3 Major Rivers

Ottawa River
– The Ottawa River is a river in the Canadian provinces of Ontario and Quebec. For most of its length, it now defines the border between these two provinces. The river rises from its source in Lake Capimitchigama, in the Laurentian Mountains of central Quebec, and flows west to Lake Timiskaming. From there its route has been used to define inter provincial border with Ontario. The Ottawa River drains into the Lake of Two Mountains and the St. Lawrence River at Montreal. The total length of the river is 1,271 kilometer; it drains an area of 146,300 km2, 65% in Quebec and the rest in Ontario, with a mean discharge of 1950 m3/s.
It is the 2nd longest river in Canada, after the St. Lawrence, to flow to the Atlantic Ocean. We know that it begins deep within the province of Quebec and scribbles its way west through a chain of lakes to Timiskaming before turning south and southeast toward its St. Lawrence confluence. We know that it gave life to the ancient Algonquin tribes that lived on its banks and tributaries - and that it gave birth to a nation's capital. On today's Ottawa River, the songs of lumberjacks have been replaced by the shouts of thrill-seeking river runners. Birch bark canoes have given way to pleasure boats, cruises the 500 kilometer course of the Timiskawa Waterway. The rocky, brush-strewn footpaths of portaging fur traders have been turned into riverside trails and parks, and the bays and inlets of aboriginal campsites have become waterfront centers and modern marinas.
Rideau River
– The Rideau River is a Southern Ontario river which flows north from Upper Rideau Lake and empties into the Ottawa River at Rideau Falls in Ottawa, Ontario. Its length is 146 km. The river was given the French name "Rideau" (curtain) after the appearance of this waterfall. The Rideau Canal, which allows travel from Ottawa to the city of Kingston, Ontario on Lake Ontario, was formed by joining the Rideau River with the Cataraqui River. The river diverges from the Canal at Hog's Back Falls in Ottawa.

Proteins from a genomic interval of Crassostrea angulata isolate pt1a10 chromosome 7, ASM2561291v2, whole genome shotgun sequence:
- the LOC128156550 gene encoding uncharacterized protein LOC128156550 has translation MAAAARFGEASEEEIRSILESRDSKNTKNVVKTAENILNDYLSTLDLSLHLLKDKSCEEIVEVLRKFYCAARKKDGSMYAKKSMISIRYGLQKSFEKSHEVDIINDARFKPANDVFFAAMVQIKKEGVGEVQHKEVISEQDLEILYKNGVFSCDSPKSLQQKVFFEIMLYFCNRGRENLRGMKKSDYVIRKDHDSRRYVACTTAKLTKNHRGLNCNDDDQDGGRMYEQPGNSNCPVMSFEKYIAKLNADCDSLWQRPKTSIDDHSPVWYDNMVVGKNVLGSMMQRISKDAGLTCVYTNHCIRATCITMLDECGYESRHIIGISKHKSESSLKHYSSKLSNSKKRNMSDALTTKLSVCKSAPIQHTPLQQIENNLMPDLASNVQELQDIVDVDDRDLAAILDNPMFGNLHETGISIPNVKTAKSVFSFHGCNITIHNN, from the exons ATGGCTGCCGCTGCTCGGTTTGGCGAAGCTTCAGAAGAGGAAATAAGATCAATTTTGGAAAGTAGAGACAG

In early spring, to reduce flooding on the lower section of the river, workers from the city of Ottawa use ice blasting to clear the ice which covers the river from Billings Bridge to Rideau Falls by cutting "keys" through the ice and using explosives to break off large sheets of ice. This practice has been going on for more than 100 years. The Rideau River was used as a transportation route between the Ottawa and St Lawrence rivers. The fertile lands along its banks attracted loyalist settlers looking for good farmland, and settlements grew in Merrickville and Burritts Rapids before the turn of the 18th century. After the War of 1812, the vulnerability of the St Lawrence River to attack by the Americans made the search for an alternate transportation route linking Kingston- the naval stronghold for Upper Canada – and Montreal, in Lower Canada, a priority. The Rideau was the obvious choice and the waterway was designed and built by Lieutenant-Colonel John By.
Gatineau River
– The Gatineau River is a river in western Quebec, Canada, which rises in lakes north of the Baskatong Reservoir and flows south to join the Ottawa River at the city of Gatineau, Quebec. The river is 386 km long and drains an area of 23,700 km². While it has been said that the river's name comes from Nicolas Gatineau, a fur trader who is said to have drowned in the river in 1683, the local Indian tribe, the Algonquin Anicinabek, assert that the name comes from their language.
The geography of the area was altered with the construction of the Baskatong Reservoir, and it is still possible to travel upstream on the Gatineau and reach a point where a small portage will bring you to the headwaters of the Ottawa River. The Ottawa River then flows northwest and turns south where it eventually flow more easterly and connects with the Gatineau. In more recent times, with declining quality in the forests of the region, logs are used for pulp and paper. This river was an important transportation corridor for native people of the region and early explorers. Later, roads and railways followed the river valley. The river has been extensively dammed and is an important source of hydroelectric power.
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